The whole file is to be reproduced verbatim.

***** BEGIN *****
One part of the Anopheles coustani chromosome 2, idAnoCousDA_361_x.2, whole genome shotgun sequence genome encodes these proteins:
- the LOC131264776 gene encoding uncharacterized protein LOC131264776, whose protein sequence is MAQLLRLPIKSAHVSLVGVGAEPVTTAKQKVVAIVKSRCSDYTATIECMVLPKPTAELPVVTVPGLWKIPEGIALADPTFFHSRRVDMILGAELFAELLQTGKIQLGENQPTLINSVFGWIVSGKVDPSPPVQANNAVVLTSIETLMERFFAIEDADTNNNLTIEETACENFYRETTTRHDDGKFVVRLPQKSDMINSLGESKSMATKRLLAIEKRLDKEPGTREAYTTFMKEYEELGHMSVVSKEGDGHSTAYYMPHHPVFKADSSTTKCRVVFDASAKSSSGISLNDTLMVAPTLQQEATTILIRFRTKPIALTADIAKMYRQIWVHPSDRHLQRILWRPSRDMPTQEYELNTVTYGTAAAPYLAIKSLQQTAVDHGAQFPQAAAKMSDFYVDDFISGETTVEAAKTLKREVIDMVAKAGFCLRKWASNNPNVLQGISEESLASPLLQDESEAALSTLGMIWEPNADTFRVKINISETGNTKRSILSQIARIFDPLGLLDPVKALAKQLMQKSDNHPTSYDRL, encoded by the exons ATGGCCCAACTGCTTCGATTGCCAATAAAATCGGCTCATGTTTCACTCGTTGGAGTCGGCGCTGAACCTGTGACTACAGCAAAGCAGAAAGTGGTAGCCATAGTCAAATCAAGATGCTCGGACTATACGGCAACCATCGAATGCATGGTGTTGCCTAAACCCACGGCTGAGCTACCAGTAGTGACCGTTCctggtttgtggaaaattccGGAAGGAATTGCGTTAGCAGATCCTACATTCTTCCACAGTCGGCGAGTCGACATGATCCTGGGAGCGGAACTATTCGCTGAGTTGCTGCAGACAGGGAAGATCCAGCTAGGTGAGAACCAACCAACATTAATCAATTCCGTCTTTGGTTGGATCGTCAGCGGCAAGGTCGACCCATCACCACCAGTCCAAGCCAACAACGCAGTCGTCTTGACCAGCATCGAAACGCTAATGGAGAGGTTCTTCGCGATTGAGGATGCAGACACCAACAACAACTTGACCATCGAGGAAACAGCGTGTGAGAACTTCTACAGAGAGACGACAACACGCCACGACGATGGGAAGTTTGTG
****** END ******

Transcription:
One part of the Anopheles coustani chromosome 2, idAnoCousDA_361_x.2, whole genome shotgun sequence genome encodes these proteins:
- the LOC131264776 gene encoding uncharacterized protein LOC131264776, whose protein sequence is MAQLLRLPIKSAHVSLVGVGAEPVTTAKQKVVAIVKSRCSDYTATIECMVLPKPTAELPVVTVPGLWKIPEGIALADPTFFHSRRVDMILGAELFAELLQTGKIQLGENQPTLINSVFGWIVSGKVDPSPPVQANNAVVLTSIETLMERFFAIEDADTNNNLTIEETACENFYRETTTRHDDGKFVVRLPQKSDMINSLGESKSMATKRLLAIEKRLDKEPGTREAYTTFMKEYEELGHMSVVSKEGDGHSTAYYMPHHPVFKADSSTTKCRVVFDASAKSSSGISLNDTLMVAPTLQQEATTILIRFRTKPIALTADIAKMYRQIWVHPSDRHLQRILWRPSRDMPTQEYELNTVTYGTAAAPYLAIKSLQQTAVDHGAQFPQAAAKMSDFYVDDFISGETTVEAAKTLKREVIDMVAKAGFCLRKWASNNPNVLQGISEESLASPLLQDESEAALSTLGMIWEPNADTFRVKINISETGNTKRSILSQIARIFDPLGLLDPVKALAKQLMQKSDNHPTSYDRL, encoded by the exons ATGGCCCAACTGCTTCGATTGCCAATAAAATCGGCTCATGTTTCACTCGTTGGAGTCGGCGCTGAACCTGTGACTACAGCAAAGCAGAAAGTGGTAGCCATAGTCAAATCAAGATGCTCGGACTATACGGCAACCATCGAATGCATGGTGTTGCCTAAACCCACGGCTGAGCTACCAGTAGTGACCGTTCctggtttgtggaaaattccGGAAGGAATTGCGTTAGCAGATCCTACATTCTTCCACAGTCGGCGAGTCGACATGATCCTGGGAGCGGAACTATTCGCTGAGTTGCTGCAGACAGGGAAGATCCAGCTAGGTGAGAACCAACCAACATTAATCAATTCCGTCTTTGGTTGGATCGTCAGCGGCAAGGTCGACCCATCACCACCAGTCCAAGCCAACAACGCAGTCGTCTTGACCAGCATCGAAACGCTAATGGAGAGGTTCTTCGCGATTGAGGATGCAGACACCAACAACAACTTGACCATCGAGGAAACAGCGTGTGAGAACTTCTACAGAGAGACGACAACACGCCACGACGATGGGAAGTTTGTG